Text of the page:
An image of fruits and vegetables in a market
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Author: Gavin Costello, Strategic Insight & Planning, Bord Bia – The Irish Food Board

This FoodAlert will identify and examine the localised shopping behaviors which have rapidly developed as a result of COVID-19.

Before the virus:

Before the COVID-19 pandemic emerged, globalisation was already starting to slow with consumers beginning to realise and understand the side effects that came with it such as environmental issues and inequality. This has significantly changed the way consumers approach and conduct their shopping. Consumers have started to cut back on hyper-consumption in an effort to support local communities with niche brands beginning to build success on local credentials and multinationals altering their products to appeal to local tastes and investing in localised production or acquiring established local players (Passport, 2020).

During the virus:

COVID-19 has resulted in the acceleration of this shift from globalisation to localism and the consequent changing consumers shopping behaviors. With international distribution and travel restricted amid widespread isolation and lockdown, supply chains are struggling to supply goods. As such, fewer food items are available that are not of domestic origin and consumers are starting to rely on local producers and adapting their tastes to suit the available produce (GlobalData, 2020).

Furthermore, a sense of community has been widely publicised during the pandemic. The idea of getting through this together and driving support for local businesses and communities. For example, Support Your Locals is an initiative set up in the Netherlands to help restaurant suppliers who have been badly affected by the COVID-19 pandemic. Its webpage calls upon on the whole of the Netherlands to embrace their local producers and to build short chains together with the aim that all local suppliers in the Netherlands can continue to trade (GlobalData 2020).

Additionally, fear over safety drives hyper-localisation. Consumers, anxious about a resurgence want local origin products that have not travelled far and that they themselves don’t have to travel far for and expect local retailers to stock products they want (Passport, 2020). As such, these must define and cater to its community to avoid product shortages. It is also becoming crucial that brands’ supply chains are fully transparent with consumers expecting full disclosure and authenticity.

After the virus:

We will see consumers change habits, continuing to buy more locally produced items and supporting local businesses as recession kicks in. Local and independent businesses will benefit while multinationals respond with more rapid investment in local manufacturing and supply chain services as well as adapting products and services to local tastes Passport, 2020).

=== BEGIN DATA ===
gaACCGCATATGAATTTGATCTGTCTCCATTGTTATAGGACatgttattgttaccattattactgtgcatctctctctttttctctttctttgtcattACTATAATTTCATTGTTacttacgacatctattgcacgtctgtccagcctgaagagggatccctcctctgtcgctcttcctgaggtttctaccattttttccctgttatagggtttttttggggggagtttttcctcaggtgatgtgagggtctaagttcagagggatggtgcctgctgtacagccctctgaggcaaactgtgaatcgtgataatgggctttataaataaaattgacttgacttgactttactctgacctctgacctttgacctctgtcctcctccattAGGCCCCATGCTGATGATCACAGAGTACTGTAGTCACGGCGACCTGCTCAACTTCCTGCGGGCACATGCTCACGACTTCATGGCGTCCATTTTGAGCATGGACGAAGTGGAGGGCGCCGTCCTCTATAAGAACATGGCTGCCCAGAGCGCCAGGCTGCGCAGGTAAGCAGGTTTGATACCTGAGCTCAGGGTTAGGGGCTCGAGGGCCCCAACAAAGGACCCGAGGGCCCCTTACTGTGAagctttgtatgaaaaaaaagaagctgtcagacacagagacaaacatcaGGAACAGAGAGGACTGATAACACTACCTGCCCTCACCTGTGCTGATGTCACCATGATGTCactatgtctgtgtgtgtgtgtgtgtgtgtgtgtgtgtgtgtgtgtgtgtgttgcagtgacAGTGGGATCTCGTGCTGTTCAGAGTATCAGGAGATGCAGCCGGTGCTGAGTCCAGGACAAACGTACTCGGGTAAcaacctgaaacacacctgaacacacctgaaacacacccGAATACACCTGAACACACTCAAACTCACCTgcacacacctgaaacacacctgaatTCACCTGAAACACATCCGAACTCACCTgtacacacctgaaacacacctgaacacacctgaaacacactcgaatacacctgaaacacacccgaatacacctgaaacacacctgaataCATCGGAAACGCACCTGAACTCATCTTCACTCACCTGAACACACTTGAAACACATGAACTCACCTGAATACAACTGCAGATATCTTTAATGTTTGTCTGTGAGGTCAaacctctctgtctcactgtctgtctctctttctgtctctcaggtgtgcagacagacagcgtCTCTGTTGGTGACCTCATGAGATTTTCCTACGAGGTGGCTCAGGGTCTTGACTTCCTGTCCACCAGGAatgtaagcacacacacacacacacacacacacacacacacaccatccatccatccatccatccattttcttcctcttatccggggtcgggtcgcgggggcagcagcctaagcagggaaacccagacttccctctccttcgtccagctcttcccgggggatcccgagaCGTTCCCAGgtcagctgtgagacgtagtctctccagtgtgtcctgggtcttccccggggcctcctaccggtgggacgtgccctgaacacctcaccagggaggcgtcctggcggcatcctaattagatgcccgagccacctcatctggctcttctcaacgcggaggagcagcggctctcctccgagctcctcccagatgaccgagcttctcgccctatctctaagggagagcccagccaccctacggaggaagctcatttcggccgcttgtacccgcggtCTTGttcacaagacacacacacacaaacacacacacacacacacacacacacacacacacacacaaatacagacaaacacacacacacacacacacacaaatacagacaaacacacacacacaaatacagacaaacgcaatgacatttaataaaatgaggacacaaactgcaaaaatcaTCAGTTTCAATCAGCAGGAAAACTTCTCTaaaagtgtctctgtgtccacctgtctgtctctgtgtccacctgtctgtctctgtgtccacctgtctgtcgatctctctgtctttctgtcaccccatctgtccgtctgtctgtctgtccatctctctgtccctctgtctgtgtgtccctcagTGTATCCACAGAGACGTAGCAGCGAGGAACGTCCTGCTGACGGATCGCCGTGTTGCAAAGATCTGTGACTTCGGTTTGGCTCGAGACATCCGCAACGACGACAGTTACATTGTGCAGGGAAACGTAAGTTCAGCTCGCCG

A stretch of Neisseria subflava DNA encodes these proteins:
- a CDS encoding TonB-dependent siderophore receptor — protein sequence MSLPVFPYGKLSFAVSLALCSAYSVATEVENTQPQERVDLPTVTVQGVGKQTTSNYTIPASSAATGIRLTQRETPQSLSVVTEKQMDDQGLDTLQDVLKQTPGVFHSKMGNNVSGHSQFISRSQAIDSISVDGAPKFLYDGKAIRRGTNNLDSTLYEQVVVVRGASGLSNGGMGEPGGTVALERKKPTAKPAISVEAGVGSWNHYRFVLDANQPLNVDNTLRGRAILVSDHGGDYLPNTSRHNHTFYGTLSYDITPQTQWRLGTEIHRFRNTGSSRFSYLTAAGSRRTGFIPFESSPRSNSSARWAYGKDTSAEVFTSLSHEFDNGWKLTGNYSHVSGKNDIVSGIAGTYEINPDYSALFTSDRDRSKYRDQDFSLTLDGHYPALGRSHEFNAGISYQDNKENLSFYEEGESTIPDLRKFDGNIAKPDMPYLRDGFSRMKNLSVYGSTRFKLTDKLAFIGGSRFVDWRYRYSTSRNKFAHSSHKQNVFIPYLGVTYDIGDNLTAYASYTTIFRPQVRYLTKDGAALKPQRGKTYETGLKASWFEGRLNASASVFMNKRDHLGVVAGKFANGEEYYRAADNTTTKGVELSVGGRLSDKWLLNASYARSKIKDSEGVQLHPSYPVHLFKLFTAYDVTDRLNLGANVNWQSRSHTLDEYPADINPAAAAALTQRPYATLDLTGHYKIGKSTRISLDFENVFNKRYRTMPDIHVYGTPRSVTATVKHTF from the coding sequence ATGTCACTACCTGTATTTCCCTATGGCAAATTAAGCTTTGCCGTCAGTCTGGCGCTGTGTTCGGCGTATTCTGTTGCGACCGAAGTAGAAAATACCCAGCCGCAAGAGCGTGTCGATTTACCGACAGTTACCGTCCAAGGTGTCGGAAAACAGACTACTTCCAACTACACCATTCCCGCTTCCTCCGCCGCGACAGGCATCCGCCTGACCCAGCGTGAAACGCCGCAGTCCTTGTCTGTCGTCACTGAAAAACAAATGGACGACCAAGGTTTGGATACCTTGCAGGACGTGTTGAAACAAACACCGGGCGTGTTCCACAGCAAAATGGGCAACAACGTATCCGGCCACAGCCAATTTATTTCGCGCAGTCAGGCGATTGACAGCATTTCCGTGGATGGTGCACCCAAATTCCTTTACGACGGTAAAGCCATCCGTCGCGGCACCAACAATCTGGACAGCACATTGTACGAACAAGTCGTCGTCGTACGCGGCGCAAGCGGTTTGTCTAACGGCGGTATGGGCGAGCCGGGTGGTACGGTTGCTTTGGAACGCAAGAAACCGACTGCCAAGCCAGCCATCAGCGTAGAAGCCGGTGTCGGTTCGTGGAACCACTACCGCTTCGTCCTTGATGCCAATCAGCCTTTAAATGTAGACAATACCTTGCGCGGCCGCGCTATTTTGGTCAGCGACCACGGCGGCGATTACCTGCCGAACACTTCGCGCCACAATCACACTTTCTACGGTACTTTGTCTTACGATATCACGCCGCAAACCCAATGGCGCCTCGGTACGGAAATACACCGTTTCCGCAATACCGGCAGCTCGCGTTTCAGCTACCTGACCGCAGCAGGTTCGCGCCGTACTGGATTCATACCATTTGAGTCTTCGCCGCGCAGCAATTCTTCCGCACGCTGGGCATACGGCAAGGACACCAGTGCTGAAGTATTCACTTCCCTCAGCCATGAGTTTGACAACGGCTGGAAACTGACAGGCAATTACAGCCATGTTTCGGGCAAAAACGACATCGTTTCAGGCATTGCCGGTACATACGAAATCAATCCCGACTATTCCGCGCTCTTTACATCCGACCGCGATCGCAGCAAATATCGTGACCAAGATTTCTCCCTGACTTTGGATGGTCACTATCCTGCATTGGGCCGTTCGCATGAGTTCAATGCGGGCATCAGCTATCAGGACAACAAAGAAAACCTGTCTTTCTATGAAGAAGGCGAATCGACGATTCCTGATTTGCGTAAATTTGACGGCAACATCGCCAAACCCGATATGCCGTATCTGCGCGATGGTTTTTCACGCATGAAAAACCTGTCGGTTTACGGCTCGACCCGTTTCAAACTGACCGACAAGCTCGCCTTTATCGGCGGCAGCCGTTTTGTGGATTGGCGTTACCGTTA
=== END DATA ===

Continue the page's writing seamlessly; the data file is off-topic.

Some Examples:

  • Naked Farmer, based in Tampa Bay Florida is a restaurant which specialises in locally sourced food. As COVID-19 has forced restaurant closures across the globe, Naked Farmer has reacted by opening a digital farmers market that people can order locally sourced foods through either the Naked Farmer website or Uber Eats with the emphasis on having a more positive impact on the community and environment. When delivering during the crisis, Naked Farmer aims to keep the packaging to a minimum with the majority of its take-out containers being compostable or made from natural, sustainably produced, recyclable materials (GlobalData, 2020).
  • Withies Delicatessen, located in Somerset in the UK, is a small, independent deli that offers local produce and its own baked goods and charcuterie and aims “not just to provide the best food but to teach and inspire people to live a more earth-friendly life, kinder to the environment, to their neighbours and to themselves”. Its response to COVID-19 has been to offer online delivery of its fresh-baked sourdough and low-food miles products to potentially self-isolated or anxious consumers who are keen to avoid shops (Passport, 2020).

Key Takeaways:

  • With Globalisation easing, consumers are depending more on local shops and businesses.
  • Consumers will turn to products that bear local claims and credentials as these are perceived as better quality and better for the environment.
  • The community will become even more important. Products and businesses that support local communities will gain favour.
  • Trust in produce and authenticity will be paramount going forward.
  • Covid19 has required businesses to promptly adapt as these new shopping habits may not revert after the crisis.

To discover more on how to connect with local consumers have a look at Gillian Willis’s recent FoodAlert here.


Passport – The Impact of Coronavirus on Top 10 Global Consumer Trends 2020 – April 2020

GlobalData – ‘Coronavirus (COVID-19)Case Study: A Shift Toward Localism’ – April 2020